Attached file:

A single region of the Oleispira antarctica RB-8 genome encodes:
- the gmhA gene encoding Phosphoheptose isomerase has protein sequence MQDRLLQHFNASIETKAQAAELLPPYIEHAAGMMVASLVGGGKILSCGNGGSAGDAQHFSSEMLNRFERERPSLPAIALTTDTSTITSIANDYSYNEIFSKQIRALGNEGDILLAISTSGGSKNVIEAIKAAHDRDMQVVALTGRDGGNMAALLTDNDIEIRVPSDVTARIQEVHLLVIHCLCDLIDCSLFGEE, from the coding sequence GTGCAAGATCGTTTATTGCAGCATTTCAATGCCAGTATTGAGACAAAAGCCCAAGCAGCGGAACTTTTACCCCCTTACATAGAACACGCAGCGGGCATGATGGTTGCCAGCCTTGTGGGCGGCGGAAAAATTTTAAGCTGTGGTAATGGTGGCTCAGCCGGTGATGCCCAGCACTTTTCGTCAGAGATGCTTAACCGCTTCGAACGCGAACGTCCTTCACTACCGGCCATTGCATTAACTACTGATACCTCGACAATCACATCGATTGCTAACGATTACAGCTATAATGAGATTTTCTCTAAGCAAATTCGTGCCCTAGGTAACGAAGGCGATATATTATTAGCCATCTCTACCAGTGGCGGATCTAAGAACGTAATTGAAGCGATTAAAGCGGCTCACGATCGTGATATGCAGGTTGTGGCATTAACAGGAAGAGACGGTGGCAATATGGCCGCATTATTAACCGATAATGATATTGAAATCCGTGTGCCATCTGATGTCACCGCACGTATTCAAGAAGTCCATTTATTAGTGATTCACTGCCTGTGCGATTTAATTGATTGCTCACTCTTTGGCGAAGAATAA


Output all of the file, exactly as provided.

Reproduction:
A single region of the Oleispira antarctica RB-8 genome encodes:
- the gmhA gene encoding Phosphoheptose isomerase has protein sequence MQDRLLQHFNASIETKAQAAELLPPYIEHAAGMMVASLVGGGKILSCGNGGSAGDAQHFSSEMLNRFERERPSLPAIALTTDTSTITSIANDYSYNEIFSKQIRALGNEGDILLAISTSGGSKNVIEAIKAAHDRDMQVVALTGRDGGNMAALLTDNDIEIRVPSDVTARIQEVHLLVIHCLCDLIDCSLFGEE, from the coding sequence GTGCAAGATCGTTTATTGCAGCATTTCAATGCCAGTATTGAGACAAAAGCCCAAGCAGCGGAACTTTTACCCCCTTACATAGAACACGCAGCGGGCATGATGGTTGCCAGCCTTGTGGGCGGCGGAAAAATTTTAAGCTGTGGTAATGGTGGCTCAGCCGGTGATGCCCAGCACTTTTCGTCAGAGATGCTTAACCGCTTCGAACGCGAACGTCCTTCACTACCGGCCATTGCATTAACTACTGATACCTCGACAATCACATCGATTGCTAACGATTACAGCTATAATGAGATTTTCTCTAAGCAAATTCGTGCCCTAGGTAACGAAGGCGATATATTATTAGCCATCTCTACCAGTGGCGGATCTAAGAACGTAATTGAAGCGATTAAAGCGGCTCACGATCGTGATATGCAGGTTGTGGCATTAACAGGAAGAGACGGTGGCAATATGGCCGCATTATTAACCGATAATGATATTGAAATCCGTGTGCCATCTGATGTCACCGCACGTATTCAAGAAGTCCATTTATTAGTGATTCACTGCCTGTGCGATTTAATTGATTGCTCACTCTTTGGCGAAGAATAA